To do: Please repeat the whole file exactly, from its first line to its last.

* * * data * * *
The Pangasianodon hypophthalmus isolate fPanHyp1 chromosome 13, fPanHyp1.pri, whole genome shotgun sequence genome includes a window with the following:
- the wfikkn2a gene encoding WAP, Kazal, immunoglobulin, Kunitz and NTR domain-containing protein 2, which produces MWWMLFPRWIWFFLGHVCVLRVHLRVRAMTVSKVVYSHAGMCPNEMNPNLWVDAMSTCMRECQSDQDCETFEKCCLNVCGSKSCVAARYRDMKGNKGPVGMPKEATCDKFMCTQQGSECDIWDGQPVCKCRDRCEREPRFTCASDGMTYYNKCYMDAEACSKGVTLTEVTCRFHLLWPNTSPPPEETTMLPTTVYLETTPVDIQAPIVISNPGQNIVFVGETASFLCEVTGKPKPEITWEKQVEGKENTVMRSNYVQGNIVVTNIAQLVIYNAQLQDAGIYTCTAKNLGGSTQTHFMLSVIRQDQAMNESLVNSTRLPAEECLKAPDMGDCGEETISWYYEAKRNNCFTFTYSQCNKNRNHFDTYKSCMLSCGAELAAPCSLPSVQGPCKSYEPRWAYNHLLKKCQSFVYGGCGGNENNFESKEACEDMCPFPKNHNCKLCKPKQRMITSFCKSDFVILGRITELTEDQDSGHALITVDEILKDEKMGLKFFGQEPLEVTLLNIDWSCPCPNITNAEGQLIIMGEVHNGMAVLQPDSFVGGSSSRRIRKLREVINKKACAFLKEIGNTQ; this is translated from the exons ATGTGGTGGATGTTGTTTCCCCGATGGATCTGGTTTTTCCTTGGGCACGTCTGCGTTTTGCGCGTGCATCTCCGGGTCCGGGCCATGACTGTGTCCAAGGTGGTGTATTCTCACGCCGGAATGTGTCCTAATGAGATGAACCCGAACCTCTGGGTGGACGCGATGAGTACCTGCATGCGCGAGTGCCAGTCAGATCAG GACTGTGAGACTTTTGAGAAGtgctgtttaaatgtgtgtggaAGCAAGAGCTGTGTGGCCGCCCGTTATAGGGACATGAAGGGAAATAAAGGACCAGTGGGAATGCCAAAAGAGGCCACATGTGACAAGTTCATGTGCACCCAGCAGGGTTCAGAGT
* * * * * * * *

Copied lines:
The Pangasianodon hypophthalmus isolate fPanHyp1 chromosome 13, fPanHyp1.pri, whole genome shotgun sequence genome includes a window with the following:
- the wfikkn2a gene encoding WAP, Kazal, immunoglobulin, Kunitz and NTR domain-containing protein 2, which produces MWWMLFPRWIWFFLGHVCVLRVHLRVRAMTVSKVVYSHAGMCPNEMNPNLWVDAMSTCMRECQSDQDCETFEKCCLNVCGSKSCVAARYRDMKGNKGPVGMPKEATCDKFMCTQQGSECDIWDGQPVCKCRDRCEREPRFTCASDGMTYYNKCYMDAEACSKGVTLTEVTCRFHLLWPNTSPPPEETTMLPTTVYLETTPVDIQAPIVISNPGQNIVFVGETASFLCEVTGKPKPEITWEKQVEGKENTVMRSNYVQGNIVVTNIAQLVIYNAQLQDAGIYTCTAKNLGGSTQTHFMLSVIRQDQAMNESLVNSTRLPAEECLKAPDMGDCGEETISWYYEAKRNNCFTFTYSQCNKNRNHFDTYKSCMLSCGAELAAPCSLPSVQGPCKSYEPRWAYNHLLKKCQSFVYGGCGGNENNFESKEACEDMCPFPKNHNCKLCKPKQRMITSFCKSDFVILGRITELTEDQDSGHALITVDEILKDEKMGLKFFGQEPLEVTLLNIDWSCPCPNITNAEGQLIIMGEVHNGMAVLQPDSFVGGSSSRRIRKLREVINKKACAFLKEIGNTQ; this is translated from the exons ATGTGGTGGATGTTGTTTCCCCGATGGATCTGGTTTTTCCTTGGGCACGTCTGCGTTTTGCGCGTGCATCTCCGGGTCCGGGCCATGACTGTGTCCAAGGTGGTGTATTCTCACGCCGGAATGTGTCCTAATGAGATGAACCCGAACCTCTGGGTGGACGCGATGAGTACCTGCATGCGCGAGTGCCAGTCAGATCAG GACTGTGAGACTTTTGAGAAGtgctgtttaaatgtgtgtggaAGCAAGAGCTGTGTGGCCGCCCGTTATAGGGACATGAAGGGAAATAAAGGACCAGTGGGAATGCCAAAAGAGGCCACATGTGACAAGTTCATGTGCACCCAGCAGGGTTCAGAGT